Landing Party Arrives at Site where Plymouth Settlement is Built, Beginning Difficult First Winter in New World
On December 21, 1620, the first landing party arrived at the site of what would become the settlement of Plymouth.
Plans to immediately begin building houses, however, were delayed by inclement weather until December 23. As the building progressed, twenty men always remained ashore for security purposes, while the rest of the work crews returned each night to the Mayflower. Women, children, and the infirm remained on board the Mayflower; many had not left the ship for six months. The first structure, a "common house" of wattle and daub, took two weeks to complete in the harsh New England winter. In the following weeks, the rest of the settlement slowly took shape. The living and working structures were built on the relatively flat top of Cole's Hill, and a wooden platform was constructed to support the cannon that would defend the settlement from nearby Fort Hill.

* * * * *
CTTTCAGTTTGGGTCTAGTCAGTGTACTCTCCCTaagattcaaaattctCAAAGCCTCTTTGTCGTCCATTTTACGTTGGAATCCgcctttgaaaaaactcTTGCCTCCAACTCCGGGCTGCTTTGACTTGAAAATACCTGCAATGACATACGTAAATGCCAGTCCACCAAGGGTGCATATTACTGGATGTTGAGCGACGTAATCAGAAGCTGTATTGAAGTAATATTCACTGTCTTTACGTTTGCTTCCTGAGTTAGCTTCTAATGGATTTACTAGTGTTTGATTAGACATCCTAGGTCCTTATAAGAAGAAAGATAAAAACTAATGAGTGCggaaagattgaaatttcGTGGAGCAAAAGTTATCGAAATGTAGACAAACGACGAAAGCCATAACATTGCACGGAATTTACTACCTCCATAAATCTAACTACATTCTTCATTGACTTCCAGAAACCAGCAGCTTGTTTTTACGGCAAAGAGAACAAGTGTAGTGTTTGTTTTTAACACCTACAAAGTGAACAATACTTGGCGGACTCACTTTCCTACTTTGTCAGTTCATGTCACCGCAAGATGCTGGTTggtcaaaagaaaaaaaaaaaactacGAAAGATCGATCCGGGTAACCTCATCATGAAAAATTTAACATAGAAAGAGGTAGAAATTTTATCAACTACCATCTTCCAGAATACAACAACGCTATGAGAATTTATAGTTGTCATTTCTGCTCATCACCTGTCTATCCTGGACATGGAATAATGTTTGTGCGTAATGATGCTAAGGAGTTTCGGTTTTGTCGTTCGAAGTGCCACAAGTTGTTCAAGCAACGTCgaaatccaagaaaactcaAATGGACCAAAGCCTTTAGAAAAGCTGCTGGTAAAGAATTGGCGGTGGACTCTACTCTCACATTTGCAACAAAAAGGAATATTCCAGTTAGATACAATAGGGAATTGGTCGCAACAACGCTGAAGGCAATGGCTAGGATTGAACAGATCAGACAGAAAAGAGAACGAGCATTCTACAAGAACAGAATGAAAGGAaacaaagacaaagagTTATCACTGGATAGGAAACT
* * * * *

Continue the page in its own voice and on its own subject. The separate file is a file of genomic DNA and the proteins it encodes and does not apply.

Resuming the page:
Many of the able-bodied men were too infirm to work, and some died of their illnesses. Thus, only seven residences (of a planned nineteen) and four common houses were constructed during the first winter.
During the first winter in the New World, the Mayflower colonists suffered greatly from diseases like scurvy, lack of shelter and general conditions onboard ship. 45 of the 102 emigrants died the first winter and were buried on Cole's Hill. Additional deaths during the first year meant that only 53 people were alive in November 1621 to celebrate the first Thanksgiving. Of the 18 adult women, 13 died the first winter while another died in May. Only four adult women were left alive for the Thanksgiving.
Although the Leiden congregation had sent its strongest members with various skills for establishing the new colony, nearly half of the passengers died the first winter of the "great sickness."
Anyone who arrived in Plymouth on Mayflower and survived the initial hardships is now considered a Pilgrim with no distinction being made on the basis of their original purposes for making the voyage.